ICD-10 Diagnosis Code S76.909D

Unsp inj unsp musc/fasc/tend at thi lev, unsp thigh, subs

Diagnosis Code S76.909D

ICD-10: S76.909D
Short Description: Unsp inj unsp musc/fasc/tend at thi lev, unsp thigh, subs
Long Description: Unspecified injury of unspecified muscles, fascia and tendons at thigh level, unspecified thigh, subsequent encounter
This is the 2018 version of the ICD-10-CM diagnosis code S76.909D

Valid for Submission
The code S76.909D is valid for submission for HIPAA-covered transactions.

Code Classification
  • Injury, poisoning and certain other consequences of external causes (S00–T98)
    • Injuries to the hip and thigh (S70-S79)
      • Injury of muscle, fascia and tendon at hip and thigh level (S76)

Information for Medical Professionals

Diagnostic Related Groups
The diagnosis code S76.909D is grouped in the following Diagnostic Related Group(s) (MS-DRG V34.0)

  • 949 - AFTERCARE WITH CC/MCC
  • 950 - AFTERCARE WITHOUT CC/MCC

Convert to ICD-9 Additional informationCallout TooltipGeneral Equivalence Map
The ICD-10 and ICD-9 GEMs are used to facilitate linking between the diagnosis codes in ICD-9-CM and the new ICD-10-CM code set. The GEMs are the raw material from which providers, health information vendors and payers can derive specific applied mappings to meet their needs.

Present on Admission (POA) Additional informationCallout TooltipPresent on Admission
The Present on Admission (POA) indicator is used for diagnosis codes included in claims involving inpatient admissions to general acute care hospitals. POA indicators must be reported to CMS on each claim to facilitate the grouping of diagnoses codes into the proper Diagnostic Related Groups (DRG). CMS publishes a listing of specific diagnosis codes that are exempt from the POA reporting requirement.

The code S76.909D is exempt from POA reporting.

Synonyms
  • Injury of multiple muscles and tendons at hip and thigh level
  • Injury of muscle and tendon at hip and thigh level
  • Open wound of hip AND thigh with tendon involvement
  • Open wound of lower limb with tendon involvement
  • Open wound of lower limb with tendon involvement
  • Open wound of multiple sites of one lower limb AND thigh
  • Open wound of multiple sites of one lower limb AND thigh with tendon involvement
  • Open wound of thigh with tendon involvement

Information for Patients


Leg Injuries and Disorders

Your legs are made up of bones, blood vessels, muscles, and other connective tissue. They are important for motion and standing. Playing sports, running, falling, or having an accident can damage your legs. Common leg injuries include sprains and strains, joint dislocations, and fractures.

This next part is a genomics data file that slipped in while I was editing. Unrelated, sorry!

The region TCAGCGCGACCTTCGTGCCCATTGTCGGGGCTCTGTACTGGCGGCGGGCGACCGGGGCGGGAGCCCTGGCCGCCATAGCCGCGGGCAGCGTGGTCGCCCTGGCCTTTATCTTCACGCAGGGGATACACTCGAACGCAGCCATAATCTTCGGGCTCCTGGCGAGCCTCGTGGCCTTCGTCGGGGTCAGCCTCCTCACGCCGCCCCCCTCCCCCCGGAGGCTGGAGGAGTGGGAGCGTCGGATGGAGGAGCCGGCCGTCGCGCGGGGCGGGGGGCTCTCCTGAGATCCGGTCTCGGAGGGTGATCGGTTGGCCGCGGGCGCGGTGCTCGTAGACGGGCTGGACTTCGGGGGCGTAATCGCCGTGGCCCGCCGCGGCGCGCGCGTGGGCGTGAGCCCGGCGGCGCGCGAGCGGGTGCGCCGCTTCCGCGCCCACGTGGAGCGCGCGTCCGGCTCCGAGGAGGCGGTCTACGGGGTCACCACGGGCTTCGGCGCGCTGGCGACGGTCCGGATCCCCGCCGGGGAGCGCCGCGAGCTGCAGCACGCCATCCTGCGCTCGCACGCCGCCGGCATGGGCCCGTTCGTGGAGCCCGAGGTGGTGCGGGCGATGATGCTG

These injuries can affect the entire leg, or just the foot, ankle, knee, or hip. Certain diseases also lead to leg problems. For example, knee osteoarthritis, common in older people, can cause pain and limited motion. Problems in your veins in your legs can lead to varicose veins or deep vein thrombosis.

  • Blount disease (Medical Encyclopedia)
  • Bowlegs (Medical Encyclopedia)
  • Common peroneal nerve dysfunction (Medical Encyclopedia)
  • Femoral nerve dysfunction (Medical Encyclopedia)
  • Femur fracture repair - discharge (Medical Encyclopedia)
  • Foot, leg, and ankle swelling (Medical Encyclopedia)
  • Iliotibial band syndrome -- aftercare (Medical Encyclopedia)
  • Ischemic ulcers -- self-care (Medical Encyclopedia)
  • Knock knees (Medical Encyclopedia)
  • Leg pain (Medical Encyclopedia)
  • Shin splints - self-care (Medical Encyclopedia)
  • Tibial nerve dysfunction (Medical Encyclopedia)
  • Venous insufficiency (Medical Encyclopedia)


[Read More]

Muscle Disorders

Also called: Myopathy

Your muscles help you move and help your body work. Different types of muscles have different jobs. There are many problems that can affect muscles. Muscle disorders can cause weakness, pain or even paralysis.

Causes of muscle disorders include

  • Injury or overuse, such as sprains or strains, cramps or tendinitis
  • A genetic disorder, such as muscular dystrophy
  • Some cancers
  • Inflammation, such as myositis
  • Diseases of nerves that affect muscles
  • Infections
  • Certain medicines

Sometimes the cause is not known.

  • Caring for muscle spasticity or spasms (Medical Encyclopedia)
  • Compartment syndrome (Medical Encyclopedia)
  • Contracture deformity (Medical Encyclopedia)
  • Creatine phosphokinase test (Medical Encyclopedia)
  • Electromyography (Medical Encyclopedia)
  • Eyelid twitch (Medical Encyclopedia)
  • Hypotonia (Medical Encyclopedia)
  • Muscle aches (Medical Encyclopedia)
  • Muscle atrophy (Medical Encyclopedia)
  • Muscle function loss (Medical Encyclopedia)
  • Muscle twitching (Medical Encyclopedia)
  • Rhabdomyolysis (Medical Encyclopedia)
  • Weakness (Medical Encyclopedia)


[Read More]
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